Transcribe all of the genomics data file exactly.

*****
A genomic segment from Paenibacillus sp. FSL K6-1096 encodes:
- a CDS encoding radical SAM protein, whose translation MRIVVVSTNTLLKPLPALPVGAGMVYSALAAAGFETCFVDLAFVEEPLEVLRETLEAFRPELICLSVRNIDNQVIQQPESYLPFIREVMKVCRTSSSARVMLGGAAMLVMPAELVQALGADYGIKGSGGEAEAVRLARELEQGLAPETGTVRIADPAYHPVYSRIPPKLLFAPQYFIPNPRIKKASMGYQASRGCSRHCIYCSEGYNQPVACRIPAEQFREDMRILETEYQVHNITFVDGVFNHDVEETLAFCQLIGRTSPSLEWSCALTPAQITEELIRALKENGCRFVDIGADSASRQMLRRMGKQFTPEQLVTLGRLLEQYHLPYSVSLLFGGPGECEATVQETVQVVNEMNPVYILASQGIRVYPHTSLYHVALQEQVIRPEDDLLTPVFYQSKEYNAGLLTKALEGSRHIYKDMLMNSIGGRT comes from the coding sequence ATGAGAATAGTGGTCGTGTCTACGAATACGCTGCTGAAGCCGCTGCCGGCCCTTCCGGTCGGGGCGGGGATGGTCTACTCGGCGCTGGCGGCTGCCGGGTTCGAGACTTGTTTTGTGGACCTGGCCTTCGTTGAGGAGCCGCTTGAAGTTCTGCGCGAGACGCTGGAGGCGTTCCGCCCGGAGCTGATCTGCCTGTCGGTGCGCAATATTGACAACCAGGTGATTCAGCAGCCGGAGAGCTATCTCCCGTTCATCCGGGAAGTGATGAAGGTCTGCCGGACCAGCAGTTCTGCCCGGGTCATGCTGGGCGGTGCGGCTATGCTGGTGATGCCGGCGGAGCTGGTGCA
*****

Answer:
A genomic segment from Paenibacillus sp. FSL K6-1096 encodes:
- a CDS encoding radical SAM protein, whose translation MRIVVVSTNTLLKPLPALPVGAGMVYSALAAAGFETCFVDLAFVEEPLEVLRETLEAFRPELICLSVRNIDNQVIQQPESYLPFIREVMKVCRTSSSARVMLGGAAMLVMPAELVQALGADYGIKGSGGEAEAVRLARELEQGLAPETGTVRIADPAYHPVYSRIPPKLLFAPQYFIPNPRIKKASMGYQASRGCSRHCIYCSEGYNQPVACRIPAEQFREDMRILETEYQVHNITFVDGVFNHDVEETLAFCQLIGRTSPSLEWSCALTPAQITEELIRALKENGCRFVDIGADSASRQMLRRMGKQFTPEQLVTLGRLLEQYHLPYSVSLLFGGPGECEATVQETVQVVNEMNPVYILASQGIRVYPHTSLYHVALQEQVIRPEDDLLTPVFYQSKEYNAGLLTKALEGSRHIYKDMLMNSIGGRT comes from the coding sequence ATGAGAATAGTGGTCGTGTCTACGAATACGCTGCTGAAGCCGCTGCCGGCCCTTCCGGTCGGGGCGGGGATGGTCTACTCGGCGCTGGCGGCTGCCGGGTTCGAGACTTGTTTTGTGGACCTGGCCTTCGTTGAGGAGCCGCTTGAAGTTCTGCGCGAGACGCTGGAGGCGTTCCGCCCGGAGCTGATCTGCCTGTCGGTGCGCAATATTGACAACCAGGTGATTCAGCAGCCGGAGAGCTATCTCCCGTTCATCCGGGAAGTGATGAAGGTCTGCCGGACCAGCAGTTCTGCCCGGGTCATGCTGGGCGGTGCGGCTATGCTGGTGATGCCGGCGGAGCTGGTGCA